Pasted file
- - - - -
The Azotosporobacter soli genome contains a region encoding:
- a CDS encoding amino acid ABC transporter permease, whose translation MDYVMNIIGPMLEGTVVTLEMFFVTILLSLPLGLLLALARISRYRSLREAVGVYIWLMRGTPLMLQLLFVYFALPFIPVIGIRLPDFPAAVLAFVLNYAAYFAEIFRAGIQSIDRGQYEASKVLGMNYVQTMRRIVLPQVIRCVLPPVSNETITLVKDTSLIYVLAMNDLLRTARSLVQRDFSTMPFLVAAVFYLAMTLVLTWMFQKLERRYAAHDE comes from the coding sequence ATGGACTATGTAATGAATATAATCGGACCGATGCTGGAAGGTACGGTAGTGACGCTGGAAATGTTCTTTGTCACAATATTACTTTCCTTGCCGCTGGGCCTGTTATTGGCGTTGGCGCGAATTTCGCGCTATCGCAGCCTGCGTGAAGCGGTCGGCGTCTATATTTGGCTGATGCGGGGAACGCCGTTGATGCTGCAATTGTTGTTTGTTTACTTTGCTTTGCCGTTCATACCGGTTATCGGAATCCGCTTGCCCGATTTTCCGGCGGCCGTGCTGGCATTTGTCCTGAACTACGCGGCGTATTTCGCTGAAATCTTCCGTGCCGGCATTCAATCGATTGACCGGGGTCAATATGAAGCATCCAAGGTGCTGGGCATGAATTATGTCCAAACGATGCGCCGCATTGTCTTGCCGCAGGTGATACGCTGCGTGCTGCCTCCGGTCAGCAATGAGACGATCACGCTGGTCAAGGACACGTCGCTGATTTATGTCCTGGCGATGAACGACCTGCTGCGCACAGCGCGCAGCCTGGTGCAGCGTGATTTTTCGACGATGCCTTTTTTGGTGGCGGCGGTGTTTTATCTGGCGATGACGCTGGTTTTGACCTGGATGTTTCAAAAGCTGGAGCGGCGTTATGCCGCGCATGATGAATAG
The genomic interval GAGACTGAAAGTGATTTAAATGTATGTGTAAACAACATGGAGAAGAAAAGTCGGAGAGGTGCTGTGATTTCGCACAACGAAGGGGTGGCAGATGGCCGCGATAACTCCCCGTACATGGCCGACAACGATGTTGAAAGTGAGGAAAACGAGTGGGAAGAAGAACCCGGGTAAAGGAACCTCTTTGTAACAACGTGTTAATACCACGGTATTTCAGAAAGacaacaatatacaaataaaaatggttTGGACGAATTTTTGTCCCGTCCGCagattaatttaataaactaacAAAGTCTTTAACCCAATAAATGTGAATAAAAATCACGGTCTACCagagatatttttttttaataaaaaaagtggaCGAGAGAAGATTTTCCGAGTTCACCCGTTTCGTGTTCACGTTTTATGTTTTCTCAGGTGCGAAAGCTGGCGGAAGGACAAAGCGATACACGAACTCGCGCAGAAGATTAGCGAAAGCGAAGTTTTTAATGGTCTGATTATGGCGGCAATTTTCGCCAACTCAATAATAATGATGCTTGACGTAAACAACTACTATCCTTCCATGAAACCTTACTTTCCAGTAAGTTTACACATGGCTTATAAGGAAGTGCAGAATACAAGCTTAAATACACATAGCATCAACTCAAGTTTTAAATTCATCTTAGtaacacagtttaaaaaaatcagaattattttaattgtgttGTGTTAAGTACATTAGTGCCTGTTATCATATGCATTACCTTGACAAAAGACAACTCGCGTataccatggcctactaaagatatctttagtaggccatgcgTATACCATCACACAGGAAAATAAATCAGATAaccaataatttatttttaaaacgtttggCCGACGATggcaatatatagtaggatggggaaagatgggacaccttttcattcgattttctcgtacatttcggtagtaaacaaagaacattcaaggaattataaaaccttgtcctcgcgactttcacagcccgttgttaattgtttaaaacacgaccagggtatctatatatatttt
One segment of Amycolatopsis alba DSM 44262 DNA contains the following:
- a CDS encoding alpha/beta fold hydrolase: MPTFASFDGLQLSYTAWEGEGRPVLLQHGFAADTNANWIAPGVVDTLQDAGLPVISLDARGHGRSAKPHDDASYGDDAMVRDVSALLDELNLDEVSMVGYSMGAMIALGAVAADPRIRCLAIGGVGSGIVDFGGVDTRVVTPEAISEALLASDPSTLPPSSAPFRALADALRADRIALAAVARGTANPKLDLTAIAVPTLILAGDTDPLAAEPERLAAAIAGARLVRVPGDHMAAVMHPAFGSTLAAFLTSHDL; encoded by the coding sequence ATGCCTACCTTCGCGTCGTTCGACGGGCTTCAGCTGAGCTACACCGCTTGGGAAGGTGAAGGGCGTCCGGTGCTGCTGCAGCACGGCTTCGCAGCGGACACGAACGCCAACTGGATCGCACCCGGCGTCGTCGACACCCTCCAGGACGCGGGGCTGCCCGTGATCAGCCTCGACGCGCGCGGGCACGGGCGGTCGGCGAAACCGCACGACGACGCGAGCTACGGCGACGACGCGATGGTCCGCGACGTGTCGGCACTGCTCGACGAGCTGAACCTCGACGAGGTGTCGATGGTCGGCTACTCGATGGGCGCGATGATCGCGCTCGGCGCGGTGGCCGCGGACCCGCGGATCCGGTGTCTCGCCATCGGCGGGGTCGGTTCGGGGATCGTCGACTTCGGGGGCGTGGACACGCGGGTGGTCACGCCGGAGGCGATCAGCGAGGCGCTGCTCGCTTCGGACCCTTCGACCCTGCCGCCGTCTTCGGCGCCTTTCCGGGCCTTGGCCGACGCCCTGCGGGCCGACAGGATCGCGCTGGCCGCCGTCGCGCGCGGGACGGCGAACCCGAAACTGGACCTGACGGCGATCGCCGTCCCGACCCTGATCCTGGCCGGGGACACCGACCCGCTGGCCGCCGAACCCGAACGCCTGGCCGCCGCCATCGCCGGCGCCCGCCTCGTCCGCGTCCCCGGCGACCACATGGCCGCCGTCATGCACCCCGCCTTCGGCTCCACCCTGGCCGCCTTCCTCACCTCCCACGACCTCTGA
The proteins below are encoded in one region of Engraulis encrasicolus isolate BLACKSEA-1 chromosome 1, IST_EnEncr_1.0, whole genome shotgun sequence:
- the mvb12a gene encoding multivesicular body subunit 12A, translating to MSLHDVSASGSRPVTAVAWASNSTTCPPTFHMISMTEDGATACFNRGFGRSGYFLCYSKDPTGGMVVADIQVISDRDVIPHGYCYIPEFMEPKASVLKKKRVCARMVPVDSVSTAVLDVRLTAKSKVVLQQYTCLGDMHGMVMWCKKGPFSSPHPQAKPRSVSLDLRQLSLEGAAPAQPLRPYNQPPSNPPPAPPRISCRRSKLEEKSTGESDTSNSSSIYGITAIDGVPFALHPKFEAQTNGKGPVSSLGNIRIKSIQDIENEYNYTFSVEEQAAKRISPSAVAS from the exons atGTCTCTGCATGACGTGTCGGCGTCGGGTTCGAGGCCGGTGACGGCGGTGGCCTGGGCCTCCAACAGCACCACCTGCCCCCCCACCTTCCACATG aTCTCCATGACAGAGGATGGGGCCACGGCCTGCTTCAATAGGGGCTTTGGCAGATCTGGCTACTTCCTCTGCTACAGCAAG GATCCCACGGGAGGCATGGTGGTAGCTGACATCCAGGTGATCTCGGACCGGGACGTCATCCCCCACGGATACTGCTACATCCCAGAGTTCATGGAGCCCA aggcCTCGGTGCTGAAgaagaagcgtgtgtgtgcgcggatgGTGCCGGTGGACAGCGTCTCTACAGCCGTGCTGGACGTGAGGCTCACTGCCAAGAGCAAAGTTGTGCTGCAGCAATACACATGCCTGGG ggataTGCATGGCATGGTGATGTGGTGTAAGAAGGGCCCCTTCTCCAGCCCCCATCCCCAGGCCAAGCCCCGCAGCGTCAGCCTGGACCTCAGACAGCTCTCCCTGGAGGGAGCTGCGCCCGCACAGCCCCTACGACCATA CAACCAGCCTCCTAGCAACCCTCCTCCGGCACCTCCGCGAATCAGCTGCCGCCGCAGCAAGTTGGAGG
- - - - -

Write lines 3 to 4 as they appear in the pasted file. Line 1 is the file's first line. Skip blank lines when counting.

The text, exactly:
The genomic interval GAGACTGAAAGTGATTTAAATGTATGTGTAAACAACATGGAGAAGAAAAGTCGGAGAGGTGCTGTGATTTCGCACAACGAAGGGGTGGCAGATGGCCGCGATAACTCCCCGTACATGGCCGACAACGATGTTGAAAGTGAGGAAAACGAGTGGGAAGAAGAACCCGGGTAAAGGAACCTCTTTGTAACAACGTGTTAATACCACGGTATTTCAGAAAGacaacaatatacaaataaaaatggttTGGACGAATTTTTGTCCCGTCCGCagattaatttaataaactaacAAAGTCTTTAACCCAATAAATGTGAATAAAAATCACGGTCTACCagagatatttttttttaataaaaaaagtggaCGAGAGAAGATTTTCCGAGTTCACCCGTTTCGTGTTCACGTTTTATGTTTTCTCAGGTGCGAAAGCTGGCGGAAGGACAAAGCGATACACGAACTCGCGCAGAAGATTAGCGAAAGCGAAGTTTTTAATGGTCTGATTATGGCGGCAATTTTCGCCAACTCAATAATAATGATGCTTGACGTAAACAACTACTATCCTTCCATGAAACCTTACTTTCCAGTAAGTTTACACATGGCTTATAAGGAAGTGCAGAATACAAGCTTAAATACACATAGCATCAACTCAAGTTTTAAATTCATCTTAGtaacacagtttaaaaaaatcagaattattttaattgtgttGTGTTAAGTACATTAGTGCCTGTTATCATATGCATTACCTTGACAAAAGACAACTCGCGTataccatggcctactaaagatatctttagtaggccatgcgTATACCATCACACAGGAAAATAAATCAGATAaccaataatttatttttaaaacgtttggCCGACGATggcaatatatagtaggatggggaaagatgggacaccttttcattcgattttctcgtacatttcggtagtaaacaaagaacattcaaggaattataaaaccttgtcctcgcgactttcacagcccgttgttaattgtttaaaacacgaccagggtatctatatatatttt
One segment of Amycolatopsis alba DSM 44262 DNA contains the following: